Matar paneer (curry with cheese and peas)

It’s a new year so let’s celebrate by eating paneer. Paneer is a firm, milky Indian cheese. It’s a really satisfying ingredient to use in vegetarian curries because of its robust texture and the way it squeaks when you chew it – similarly to the Cypriot halloumi. It’s an absolute treat.

I first tried saag paneer (curry with spinach and cheese) at a curry house, Akash, in Leicester at university back in 2006. They put on an incredibly bargainous student meal deal for £6 which included poppadums, onion bhajis, a curry, rice and naan, and a bowl of ice cream. It was ludicrous! But the food was surprisingly good, and I was amazed by this new discovery of cheese… in a curry. It added a new dimension to going for a curry as a vegetarian.

Traditional curry houses usually list paneer curries as side dishes to accompany meat, but they very much stand in their own right as the main event and staff don’t usually bat an eyelid if you ask for it as a main. More contemporary restaurants, like Tayabbs in Whitechapel, and Dishoom, who have a few restaurants across London, offer innovative and exciting paneer main dishes that are well worth a try.

I could talk more about my love of paneer, but instead, let’s focus on the matar paneer I made on New Year’s Day 2015. This recipe is taken from Rick Stein’s cookbook, Coast to Coast, inspired by his travels across the world. The curries in this book are a taster of his more recent, exclusively curry-based cookbook, India. I watched the TV series that accompanies this book as Stein travelled around India in search of the perfect curry. I could sit and listen to him all day: his passion for food and flavours is so inspiring. I’d recommend this book for meat eaters and veggies alike as it’s got such a diverse and unusual selection of curries.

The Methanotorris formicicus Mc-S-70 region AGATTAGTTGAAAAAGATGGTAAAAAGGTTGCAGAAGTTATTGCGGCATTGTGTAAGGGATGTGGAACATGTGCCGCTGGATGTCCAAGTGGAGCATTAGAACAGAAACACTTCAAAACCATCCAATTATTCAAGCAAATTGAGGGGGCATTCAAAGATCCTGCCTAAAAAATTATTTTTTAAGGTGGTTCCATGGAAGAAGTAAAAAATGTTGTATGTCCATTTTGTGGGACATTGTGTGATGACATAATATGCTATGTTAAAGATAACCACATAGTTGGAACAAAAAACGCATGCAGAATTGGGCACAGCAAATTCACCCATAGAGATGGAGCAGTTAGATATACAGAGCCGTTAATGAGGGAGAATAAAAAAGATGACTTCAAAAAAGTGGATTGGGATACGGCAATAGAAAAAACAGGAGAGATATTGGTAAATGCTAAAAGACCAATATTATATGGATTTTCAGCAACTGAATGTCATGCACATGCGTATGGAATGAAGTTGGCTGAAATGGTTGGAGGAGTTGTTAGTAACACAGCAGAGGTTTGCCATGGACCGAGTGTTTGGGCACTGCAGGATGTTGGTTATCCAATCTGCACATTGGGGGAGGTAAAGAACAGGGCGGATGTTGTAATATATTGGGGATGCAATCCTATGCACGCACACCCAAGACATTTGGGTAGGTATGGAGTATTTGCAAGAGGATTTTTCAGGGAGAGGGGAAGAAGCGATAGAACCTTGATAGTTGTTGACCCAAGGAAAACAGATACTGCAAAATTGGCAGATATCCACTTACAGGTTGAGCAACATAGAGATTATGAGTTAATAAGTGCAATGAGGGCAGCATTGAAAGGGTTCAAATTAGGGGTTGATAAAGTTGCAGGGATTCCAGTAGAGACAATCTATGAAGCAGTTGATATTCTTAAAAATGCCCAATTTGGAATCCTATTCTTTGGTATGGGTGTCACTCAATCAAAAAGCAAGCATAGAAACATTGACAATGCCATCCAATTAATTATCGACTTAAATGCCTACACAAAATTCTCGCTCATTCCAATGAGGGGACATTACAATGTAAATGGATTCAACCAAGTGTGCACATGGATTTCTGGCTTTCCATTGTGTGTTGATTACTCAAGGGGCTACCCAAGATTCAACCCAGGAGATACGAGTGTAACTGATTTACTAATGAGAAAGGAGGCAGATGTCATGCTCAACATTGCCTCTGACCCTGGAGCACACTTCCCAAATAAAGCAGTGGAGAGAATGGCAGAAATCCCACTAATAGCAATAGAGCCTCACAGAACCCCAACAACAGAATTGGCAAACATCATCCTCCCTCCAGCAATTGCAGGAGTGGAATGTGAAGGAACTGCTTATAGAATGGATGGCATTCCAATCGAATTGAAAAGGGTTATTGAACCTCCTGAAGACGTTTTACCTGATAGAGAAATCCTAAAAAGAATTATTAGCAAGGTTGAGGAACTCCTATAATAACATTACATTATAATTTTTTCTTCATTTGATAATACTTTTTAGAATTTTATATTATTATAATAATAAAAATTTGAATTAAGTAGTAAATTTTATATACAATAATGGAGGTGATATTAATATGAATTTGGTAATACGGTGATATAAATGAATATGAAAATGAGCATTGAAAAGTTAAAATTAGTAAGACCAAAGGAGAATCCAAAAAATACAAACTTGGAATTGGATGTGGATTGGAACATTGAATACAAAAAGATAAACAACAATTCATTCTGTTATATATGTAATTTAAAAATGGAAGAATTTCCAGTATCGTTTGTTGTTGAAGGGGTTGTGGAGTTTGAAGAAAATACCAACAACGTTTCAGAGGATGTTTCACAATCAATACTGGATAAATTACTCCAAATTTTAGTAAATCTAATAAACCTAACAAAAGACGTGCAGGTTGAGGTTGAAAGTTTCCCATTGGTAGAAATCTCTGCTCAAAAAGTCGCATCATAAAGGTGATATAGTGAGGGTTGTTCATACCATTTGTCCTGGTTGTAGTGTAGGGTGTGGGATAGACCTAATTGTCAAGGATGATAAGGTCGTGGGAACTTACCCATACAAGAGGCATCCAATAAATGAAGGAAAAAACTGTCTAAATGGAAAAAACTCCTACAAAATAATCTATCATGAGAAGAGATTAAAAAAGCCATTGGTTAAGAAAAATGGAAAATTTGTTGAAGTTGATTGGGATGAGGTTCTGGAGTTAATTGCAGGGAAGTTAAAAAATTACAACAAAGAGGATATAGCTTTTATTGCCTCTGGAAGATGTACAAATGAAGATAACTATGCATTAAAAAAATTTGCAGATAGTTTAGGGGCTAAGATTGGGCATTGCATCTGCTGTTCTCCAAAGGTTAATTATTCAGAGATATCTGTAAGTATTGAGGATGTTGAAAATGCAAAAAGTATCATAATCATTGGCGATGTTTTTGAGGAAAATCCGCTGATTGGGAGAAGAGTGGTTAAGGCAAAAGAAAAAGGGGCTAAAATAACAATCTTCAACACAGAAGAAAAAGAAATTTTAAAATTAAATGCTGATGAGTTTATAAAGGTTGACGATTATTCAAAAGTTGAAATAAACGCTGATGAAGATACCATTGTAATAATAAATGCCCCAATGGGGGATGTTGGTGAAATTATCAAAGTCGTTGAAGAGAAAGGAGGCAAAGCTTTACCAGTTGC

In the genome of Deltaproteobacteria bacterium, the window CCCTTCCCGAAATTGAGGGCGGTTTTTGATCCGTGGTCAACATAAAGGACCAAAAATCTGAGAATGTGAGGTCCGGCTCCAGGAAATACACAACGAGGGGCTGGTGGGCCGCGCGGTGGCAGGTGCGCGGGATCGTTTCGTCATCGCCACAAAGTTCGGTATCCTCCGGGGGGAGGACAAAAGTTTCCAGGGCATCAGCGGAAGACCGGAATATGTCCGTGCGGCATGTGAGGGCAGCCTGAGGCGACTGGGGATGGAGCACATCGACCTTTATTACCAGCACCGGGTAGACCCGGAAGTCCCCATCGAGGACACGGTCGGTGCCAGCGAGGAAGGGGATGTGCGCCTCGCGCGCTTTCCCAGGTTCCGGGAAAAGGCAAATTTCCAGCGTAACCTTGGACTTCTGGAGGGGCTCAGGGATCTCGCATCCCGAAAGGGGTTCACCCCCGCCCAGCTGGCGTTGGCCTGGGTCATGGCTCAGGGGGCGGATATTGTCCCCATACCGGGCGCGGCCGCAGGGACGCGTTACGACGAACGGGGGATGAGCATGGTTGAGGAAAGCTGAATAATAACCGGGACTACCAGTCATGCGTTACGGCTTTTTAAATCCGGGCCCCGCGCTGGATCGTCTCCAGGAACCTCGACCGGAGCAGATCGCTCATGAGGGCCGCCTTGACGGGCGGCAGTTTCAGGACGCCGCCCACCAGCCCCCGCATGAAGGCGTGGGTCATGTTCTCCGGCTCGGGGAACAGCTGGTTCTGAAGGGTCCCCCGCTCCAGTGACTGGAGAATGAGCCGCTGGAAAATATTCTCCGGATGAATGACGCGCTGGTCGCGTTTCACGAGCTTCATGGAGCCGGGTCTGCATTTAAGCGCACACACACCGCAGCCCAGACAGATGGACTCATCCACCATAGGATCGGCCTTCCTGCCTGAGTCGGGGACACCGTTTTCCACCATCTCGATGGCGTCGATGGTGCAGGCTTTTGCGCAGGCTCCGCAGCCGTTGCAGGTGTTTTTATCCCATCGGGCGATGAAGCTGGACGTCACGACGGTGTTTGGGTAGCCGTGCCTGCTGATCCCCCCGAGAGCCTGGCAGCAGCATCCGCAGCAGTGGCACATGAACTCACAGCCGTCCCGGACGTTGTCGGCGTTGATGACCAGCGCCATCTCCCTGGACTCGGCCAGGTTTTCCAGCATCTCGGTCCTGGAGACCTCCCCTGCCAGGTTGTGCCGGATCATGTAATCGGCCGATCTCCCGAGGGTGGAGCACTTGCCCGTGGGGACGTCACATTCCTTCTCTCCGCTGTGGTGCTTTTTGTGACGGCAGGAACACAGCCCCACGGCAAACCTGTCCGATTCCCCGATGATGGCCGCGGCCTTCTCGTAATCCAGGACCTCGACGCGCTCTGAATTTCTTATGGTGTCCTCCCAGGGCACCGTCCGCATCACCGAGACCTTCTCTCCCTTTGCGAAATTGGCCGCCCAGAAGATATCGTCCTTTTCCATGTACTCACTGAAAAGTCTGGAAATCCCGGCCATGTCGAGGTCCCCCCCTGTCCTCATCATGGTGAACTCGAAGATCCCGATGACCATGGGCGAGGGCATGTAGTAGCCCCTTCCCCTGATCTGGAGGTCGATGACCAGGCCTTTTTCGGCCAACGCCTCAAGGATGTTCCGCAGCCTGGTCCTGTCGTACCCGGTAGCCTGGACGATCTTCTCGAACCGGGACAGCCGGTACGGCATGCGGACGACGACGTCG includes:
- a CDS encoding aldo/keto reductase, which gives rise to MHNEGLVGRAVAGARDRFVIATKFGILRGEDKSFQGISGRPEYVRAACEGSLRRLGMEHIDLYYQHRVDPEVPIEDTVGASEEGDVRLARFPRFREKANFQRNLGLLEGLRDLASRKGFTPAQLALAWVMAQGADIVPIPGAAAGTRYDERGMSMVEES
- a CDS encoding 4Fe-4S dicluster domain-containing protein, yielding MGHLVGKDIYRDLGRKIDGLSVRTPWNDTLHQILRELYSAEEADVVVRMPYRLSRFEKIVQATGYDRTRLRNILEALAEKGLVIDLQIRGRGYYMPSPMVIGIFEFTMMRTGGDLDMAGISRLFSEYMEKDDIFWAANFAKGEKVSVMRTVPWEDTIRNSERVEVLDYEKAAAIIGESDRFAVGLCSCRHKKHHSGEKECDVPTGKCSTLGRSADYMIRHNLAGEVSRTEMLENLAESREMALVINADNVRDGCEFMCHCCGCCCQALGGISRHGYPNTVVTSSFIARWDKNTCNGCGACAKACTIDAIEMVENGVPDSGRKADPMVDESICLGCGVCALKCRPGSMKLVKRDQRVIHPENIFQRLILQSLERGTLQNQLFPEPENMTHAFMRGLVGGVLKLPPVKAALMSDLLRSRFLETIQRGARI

As it was New Year’s Day and I’ve been ill, I’ve adapted Rick’s recipe slightly by substituting a couple of the fresh ingredients for supplies I had in the store cupboard.

This dish is really easy to make and only takes 30-40 minutes. The combination of pungent spices work wonderfully together and will be sure to get the tummies of your diners rumbling. And the vibrancy of the green peas, the red tomatoes and the golden paneer pieces make it very visually tempting.

Matar paneer


  • 3 tbsp sunflower oil
  • 250g pack of paneer
  • 1 small onion, finely chopped
  • 1 garlic clove, crushed
  • 1 tsp ground ginger
  • 0.5 tsp crushed chillies
  • 1 tsp cumin seeds
  • 1 tsp ground coriander
  • 0.5 tsp turmeric
  • 0.5 tsp cayenne pepper
  • 125g chopped tomatoes
  • 200g frozen peas
  • 0.75 tsp salt
  • A sprinkle of ground black pepper

Serves 3
Preparation time: 10 minutes
Cooking time: 30 minutes


1. Chop the paneer into equally sized cubes, around 2-4cm, so they cook evenly.

2. Heat half of the sunflower oil in a large, shallow frying pan on a medium heat. Add the paneer and fry gently for 5-10 minutes, turning frequently, until lightly golden on all sides. Take them off the heat and place on kitchen roll on a plate.

3. On a low to medium heat, pour the remaining oil into the pan and add the onion and spices. Stir in well and fry gently for 5 minutes, or until the onion has softened.

4. Add the tomatoes, peas, salt and two tablespoons of water and simmer for five minutes.

5. Stir in the paneer and the black pepper, and cook gently for a further five minutes.

6. Season to taste and serve with basmati rice and mini poppadums (the ones from Marks and Spencer are tasty and only cost £1).

May your 2015 be as colourful and satisfying as this dish was to prepare and eat.